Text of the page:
Join our expert panel discussion as we explore issues relating to religious liberty. Wednesday 24 October from 6:30pm at the Australian Centre for Christianity & Culture.
St Mark’s National Theological Centre, together with City Bible Forum and the Australian Centre for Christianity and Culture, will assemble a group of experts representing various religious convictions and none to discuss issues relating to religious liberty in a multicultural and socially diverse Australia. Such issues include belief; education, teaching and preaching, and medicine and social services.
The symposium will be opened with remarks by the Hon. Philip Ruddock and Director of St Mark’s, Rev’d Dr Andrew Cameron.
16/10 edit: Unfortunately, due to recent developments, including the selective leaking of the Religious Freedom Review report to sectors of the media, the Hon. Philip Ruddock is not able to open an event on this topic until the review’s report is made public. Regardless, we are grateful to Mr Ruddock for his initial support.
Rev’d Dr Andrew Cameron will be chairing the panel discussion.
Shireen Morris of the Cape York Institute, when writing about Australia Day, argued for the need to “better include all Australians”, to “bring together our Indigenous heritage, our British inheritance and our multicultural character”. But for many Australians, this kind of national unity seems only more elusive given our social diversity.
The recent marriage plebiscite has prompted debate on religious freedom, currently referenced in our Constitution and in various clauses to Acts of Federal Parliament. But has the time come for a Commonwealth ‘Religious Freedom Act’? Is such an Act necessary to guide us on “how competing rights and freedoms are to be balanced when they appear to come into conflict” (Keith Thompson)?
The Religious Freedom Review, chaired by the Hon. Philip Ruddock, delivered its report to the former Prime Minister, the Hon. Malcolm Turnbull MP on May 18, 2018. Anticipating the release of this report, this panel has been assembled to discuss the ability of all Australians to live according to their religious convictions in both their professional lives and the wider public square, and to contribute to the common good.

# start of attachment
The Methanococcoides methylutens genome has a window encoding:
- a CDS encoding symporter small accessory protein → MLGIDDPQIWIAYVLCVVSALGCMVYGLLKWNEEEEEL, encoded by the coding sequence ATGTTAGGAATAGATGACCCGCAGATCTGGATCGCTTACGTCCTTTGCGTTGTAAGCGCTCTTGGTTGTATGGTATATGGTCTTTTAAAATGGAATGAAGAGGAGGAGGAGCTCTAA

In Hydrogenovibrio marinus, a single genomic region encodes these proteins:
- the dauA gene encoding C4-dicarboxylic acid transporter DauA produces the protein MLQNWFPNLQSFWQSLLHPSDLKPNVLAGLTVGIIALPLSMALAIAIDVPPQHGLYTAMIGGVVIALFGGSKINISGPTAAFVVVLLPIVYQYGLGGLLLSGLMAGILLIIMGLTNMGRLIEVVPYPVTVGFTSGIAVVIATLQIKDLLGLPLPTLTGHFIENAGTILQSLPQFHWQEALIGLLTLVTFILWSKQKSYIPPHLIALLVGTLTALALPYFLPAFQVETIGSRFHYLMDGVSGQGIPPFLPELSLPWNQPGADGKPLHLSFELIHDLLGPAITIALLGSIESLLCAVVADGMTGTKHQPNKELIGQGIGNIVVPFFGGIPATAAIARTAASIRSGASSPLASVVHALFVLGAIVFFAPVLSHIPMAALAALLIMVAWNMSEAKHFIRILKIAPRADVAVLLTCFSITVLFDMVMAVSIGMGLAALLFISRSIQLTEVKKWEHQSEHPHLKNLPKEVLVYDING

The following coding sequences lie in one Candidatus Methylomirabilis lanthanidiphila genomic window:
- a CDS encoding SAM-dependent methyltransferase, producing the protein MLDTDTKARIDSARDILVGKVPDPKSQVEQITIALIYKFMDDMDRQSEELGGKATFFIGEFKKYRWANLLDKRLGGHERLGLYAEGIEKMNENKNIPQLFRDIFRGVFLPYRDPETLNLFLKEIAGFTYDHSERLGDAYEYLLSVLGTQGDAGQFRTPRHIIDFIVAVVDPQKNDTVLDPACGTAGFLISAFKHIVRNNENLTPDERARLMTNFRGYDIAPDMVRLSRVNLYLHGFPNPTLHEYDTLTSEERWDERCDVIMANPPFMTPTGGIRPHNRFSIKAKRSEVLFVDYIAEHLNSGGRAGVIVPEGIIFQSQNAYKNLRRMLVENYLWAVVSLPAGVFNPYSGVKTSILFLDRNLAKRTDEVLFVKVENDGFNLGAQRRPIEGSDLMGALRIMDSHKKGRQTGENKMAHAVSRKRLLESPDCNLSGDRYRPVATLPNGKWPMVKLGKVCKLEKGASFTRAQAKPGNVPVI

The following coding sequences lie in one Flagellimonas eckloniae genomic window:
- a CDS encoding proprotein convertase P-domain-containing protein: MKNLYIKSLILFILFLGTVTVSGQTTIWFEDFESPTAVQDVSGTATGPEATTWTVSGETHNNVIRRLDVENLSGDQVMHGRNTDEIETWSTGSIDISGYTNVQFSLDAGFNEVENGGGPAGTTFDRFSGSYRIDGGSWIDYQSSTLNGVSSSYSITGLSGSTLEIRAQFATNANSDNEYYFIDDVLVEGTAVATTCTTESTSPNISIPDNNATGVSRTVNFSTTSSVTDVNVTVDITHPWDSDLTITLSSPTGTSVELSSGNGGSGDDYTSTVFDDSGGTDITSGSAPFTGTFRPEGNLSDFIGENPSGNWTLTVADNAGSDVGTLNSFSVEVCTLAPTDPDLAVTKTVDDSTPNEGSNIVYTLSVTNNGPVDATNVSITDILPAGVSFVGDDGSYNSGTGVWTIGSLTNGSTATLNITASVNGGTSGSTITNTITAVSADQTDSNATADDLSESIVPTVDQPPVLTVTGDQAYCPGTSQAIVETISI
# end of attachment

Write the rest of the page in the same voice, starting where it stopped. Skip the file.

This panel will explore the current constitutional and legal arrangements as these apply to religious groups in Australia and how these are applied in a wider context with reference to international human rights instruments.
Our panellists will discuss the ways in which we might balance competing fundamental rights and freedoms in a multicultural and multi-faith Australia, with particular reference to recent discussions about children’s education and gender identity.
In addition, our panel will address other topics, including, but not limited to, the rights and obligations of religious groups with reference to the recent Royal Commission into Institutional Responses to Child Sexual Abuse.
The panel will conclude by discussing how further discussion and recognition of religious freedom might contribute toward the common good of all Australians.